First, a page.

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Arts & Entertainment - Health

Kensington Blues: Philadelphia’s Opioid Crisis in a Decade of Photographs

January 16, 2019

Bill visits the site of his former makeshift home which was demolished by the city, 2018. The city demolished Bill’s home and countless others during the summer of 2017 when a deal was reached with Conrail, who owns the land, to clean up and secure the area.
Bill visits the site of his former makeshift home which was demolished by the city, 2018. The city demolished Bill’s home and countless others during the summer of 2017 when a deal was reached with Conrail, who owns the land, to clean up and secure the area.

In 2017 over 70,000 people died from a drug overdose in the United States, according to the Centers for Disease Control and Prevention. Half of these deaths were a result of heroin use and exposure to the fatal synthetic opioid fentanyl. For Philadelphians, the crisis descends over just about every neighborhood, carrying a varied impact. Philadelphia’s overdose rate is horrifically high – in 2017 alone, 1,217 people died from an overdose, an estimated 1,100 people were lost last year.


Photographer and Drexel University alumnus Jeffrey Stockbridge has captured the veracities of the epidemic through the lens of a decade long photography project focused on the opioid crisis in Philadelphia, that will be on display at Drexel.

A young woman sleeps in a tent beneath the Kensington Avenue underpass, 2018. After hundreds of homeless drug users were evicted from the abandoned tracks in Kensington during the summer of 2017, many users relocated underneath the Kensington Avenue underpass as well as three other tunnels in the neighborhood.
A young woman sleeps in a tent beneath the Kensington Avenue underpass, 2018. After hundreds of homeless drug users were evicted from the abandoned tracks in Kensington during the summer of 2017, many users relocated underneath the Kensington Avenue underpass as well as three other tunnels in the neighborhood.
 

 

The exhibit, Kensington Blues, will run from Friday, Jan. 25 through Saturday, March 30 in the Paul Peck Alumni Center (corner of 32nd and Market Streets).
 
 

The exhibition will feature photography, audio interviews, videos and journal entries. Stockbridge utilizes a combination of photographic styles and formats to portray the emotional, and physical impact of drug addiction and briefly lets viewers peer into the state of mind of these individuals suffering and struggling with substance use. 

 

Video excerpts from “Embedded in the Badlands” a documentary series co-produced and created in collaboration with reporter Courtenay Bond Harris and video editor Hunter Siede visually depict the various aspects of the deadly epidemic that is the focal point of the exhibition Kensington Blues.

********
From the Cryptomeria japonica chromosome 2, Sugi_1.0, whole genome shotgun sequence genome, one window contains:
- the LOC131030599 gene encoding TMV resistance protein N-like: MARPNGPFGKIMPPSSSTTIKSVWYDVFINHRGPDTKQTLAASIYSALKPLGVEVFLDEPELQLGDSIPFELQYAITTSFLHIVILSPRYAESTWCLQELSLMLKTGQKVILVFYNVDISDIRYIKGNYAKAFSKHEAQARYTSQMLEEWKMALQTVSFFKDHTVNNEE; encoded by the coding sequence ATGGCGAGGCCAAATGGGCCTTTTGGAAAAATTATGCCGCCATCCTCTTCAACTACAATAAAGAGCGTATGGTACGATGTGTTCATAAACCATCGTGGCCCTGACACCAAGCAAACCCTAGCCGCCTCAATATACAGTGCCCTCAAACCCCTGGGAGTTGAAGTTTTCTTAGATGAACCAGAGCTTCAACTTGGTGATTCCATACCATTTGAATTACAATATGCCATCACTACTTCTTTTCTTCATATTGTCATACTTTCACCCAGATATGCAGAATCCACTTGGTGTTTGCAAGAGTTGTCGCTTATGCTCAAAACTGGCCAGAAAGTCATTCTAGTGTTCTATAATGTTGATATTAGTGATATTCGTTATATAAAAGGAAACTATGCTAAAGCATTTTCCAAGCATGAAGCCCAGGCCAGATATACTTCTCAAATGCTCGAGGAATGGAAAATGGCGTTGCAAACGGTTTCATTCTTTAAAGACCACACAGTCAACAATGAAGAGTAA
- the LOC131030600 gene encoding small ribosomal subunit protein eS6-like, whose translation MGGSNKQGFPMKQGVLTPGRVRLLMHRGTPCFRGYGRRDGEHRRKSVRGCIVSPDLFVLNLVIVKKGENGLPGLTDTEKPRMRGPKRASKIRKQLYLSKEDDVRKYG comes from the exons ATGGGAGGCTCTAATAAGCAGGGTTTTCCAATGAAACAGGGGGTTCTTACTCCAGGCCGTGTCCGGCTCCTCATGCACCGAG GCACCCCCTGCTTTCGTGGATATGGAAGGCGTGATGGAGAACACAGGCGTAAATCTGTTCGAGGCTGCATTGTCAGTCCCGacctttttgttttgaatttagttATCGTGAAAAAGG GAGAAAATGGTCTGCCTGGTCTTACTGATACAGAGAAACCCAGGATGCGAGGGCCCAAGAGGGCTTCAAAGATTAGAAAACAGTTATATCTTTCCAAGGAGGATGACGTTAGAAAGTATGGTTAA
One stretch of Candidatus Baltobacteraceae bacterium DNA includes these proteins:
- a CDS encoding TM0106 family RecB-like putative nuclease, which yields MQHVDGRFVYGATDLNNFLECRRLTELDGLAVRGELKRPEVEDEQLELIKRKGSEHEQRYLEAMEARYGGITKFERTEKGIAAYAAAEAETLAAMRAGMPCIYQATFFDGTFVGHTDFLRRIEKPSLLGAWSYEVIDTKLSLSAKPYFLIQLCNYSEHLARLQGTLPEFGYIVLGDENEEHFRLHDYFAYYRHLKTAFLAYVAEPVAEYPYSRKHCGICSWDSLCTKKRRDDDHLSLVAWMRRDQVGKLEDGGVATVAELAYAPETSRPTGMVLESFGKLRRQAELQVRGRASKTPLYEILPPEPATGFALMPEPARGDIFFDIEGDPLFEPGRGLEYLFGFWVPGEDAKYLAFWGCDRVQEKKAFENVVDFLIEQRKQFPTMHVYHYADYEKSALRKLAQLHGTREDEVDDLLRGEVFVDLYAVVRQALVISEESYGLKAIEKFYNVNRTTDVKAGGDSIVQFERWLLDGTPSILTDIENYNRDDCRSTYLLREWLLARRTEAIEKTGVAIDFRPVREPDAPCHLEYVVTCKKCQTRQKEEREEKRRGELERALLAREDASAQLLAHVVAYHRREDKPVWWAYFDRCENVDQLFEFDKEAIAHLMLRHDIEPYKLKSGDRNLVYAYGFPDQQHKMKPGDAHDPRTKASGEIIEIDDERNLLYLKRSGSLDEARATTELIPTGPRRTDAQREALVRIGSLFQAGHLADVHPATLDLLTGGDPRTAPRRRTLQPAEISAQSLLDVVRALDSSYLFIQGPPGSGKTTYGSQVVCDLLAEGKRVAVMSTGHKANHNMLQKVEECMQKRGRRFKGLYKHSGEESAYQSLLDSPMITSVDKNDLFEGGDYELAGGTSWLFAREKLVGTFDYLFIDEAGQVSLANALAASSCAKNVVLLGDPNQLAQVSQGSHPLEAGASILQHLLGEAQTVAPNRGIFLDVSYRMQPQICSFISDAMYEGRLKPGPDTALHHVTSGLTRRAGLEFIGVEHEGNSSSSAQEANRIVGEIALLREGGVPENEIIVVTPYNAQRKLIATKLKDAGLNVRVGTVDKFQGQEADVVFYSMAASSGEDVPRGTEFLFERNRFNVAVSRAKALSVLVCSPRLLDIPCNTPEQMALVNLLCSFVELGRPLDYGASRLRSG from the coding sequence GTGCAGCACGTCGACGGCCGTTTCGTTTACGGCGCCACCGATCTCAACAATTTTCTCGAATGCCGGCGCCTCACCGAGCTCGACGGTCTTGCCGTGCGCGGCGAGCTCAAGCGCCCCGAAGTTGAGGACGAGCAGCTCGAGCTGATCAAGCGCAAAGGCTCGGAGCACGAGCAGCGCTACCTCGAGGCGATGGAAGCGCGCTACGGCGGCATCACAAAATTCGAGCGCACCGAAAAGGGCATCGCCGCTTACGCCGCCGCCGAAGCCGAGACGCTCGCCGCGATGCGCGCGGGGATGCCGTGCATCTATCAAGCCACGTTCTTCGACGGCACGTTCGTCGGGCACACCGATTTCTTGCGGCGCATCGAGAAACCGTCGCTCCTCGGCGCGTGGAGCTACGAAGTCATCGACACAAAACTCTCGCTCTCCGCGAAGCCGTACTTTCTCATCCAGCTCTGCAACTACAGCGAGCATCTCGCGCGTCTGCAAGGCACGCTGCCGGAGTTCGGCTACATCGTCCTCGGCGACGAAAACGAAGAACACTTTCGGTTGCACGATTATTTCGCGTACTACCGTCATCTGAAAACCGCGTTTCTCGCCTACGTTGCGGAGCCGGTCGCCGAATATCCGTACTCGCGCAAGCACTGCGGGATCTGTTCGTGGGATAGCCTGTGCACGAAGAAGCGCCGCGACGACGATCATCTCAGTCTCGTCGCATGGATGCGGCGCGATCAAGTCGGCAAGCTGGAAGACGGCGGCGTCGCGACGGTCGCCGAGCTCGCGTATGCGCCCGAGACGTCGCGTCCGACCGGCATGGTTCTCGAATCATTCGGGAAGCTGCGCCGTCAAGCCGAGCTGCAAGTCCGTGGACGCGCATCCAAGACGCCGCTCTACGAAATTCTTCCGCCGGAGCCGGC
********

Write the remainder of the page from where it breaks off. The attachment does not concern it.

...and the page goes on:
The opening reception will take place on Friday, Jan. 25 from 5-7 p.m. The Paul Peck Alumni Gallery is open Monday through Friday from 9 a.m. - 4 p.m. and Saturday from Noon to 5 p.m.

Beneath the Kensington Avenue underpass, 2018. Chris (right) prepares to inject John (center) in the neck beneath the Kensington Avenue underpass. Heroin users often rely on one another to inject their drugs for them when the veins in their arms, legs, hands or feet are no longer receptive.
Beneath the Kensington Avenue underpass, 2018. Chris (right) prepares to inject John (center) in the neck beneath the Kensington Avenue underpass. Heroin users often rely on one another to inject their drugs for them when the veins in their arms, legs, hands or feet are no longer receptive.

Stockbridge is a photographer and fine-art printer based in Philadelphia. He began his documentary photography series in 2008 and in 2017 published Kensington Blues, a book featuring much of his work. Stockbridge’s photos have been published in the New York Times Magazine, Time Magazine and BBC, among others.

 

"Addiction has no socio-economic, racial or ethnic boundaries,” said Barbara Schindler, MD, a professor in the College of Medicine.


Country, beneath the Kensington Avenue underpass, 2018.  Country rocks back and forth after injecting heroin the day before the city evicted drug users camped beneath the Kensington Avenue underpass.
Country, beneath the Kensington Avenue underpass, 2018. Country rocks back and forth after injecting heroin the day before the city evicted drug users camped beneath the Kensington Avenue underpass.
 

 

 

 

 

 

Programming for the exhibition will include an artist talk on Thursday, Feb. 7, from 6-7 p.m. and a panel discussion on Wednesday, March 20, from 6-9 p.m. To learn more about Jeffrey Stockbridge and the exhibition, Kensington Blues, visit here

 



Media Contact:

Emily Storz

els332@drexel.edu

215.895.2705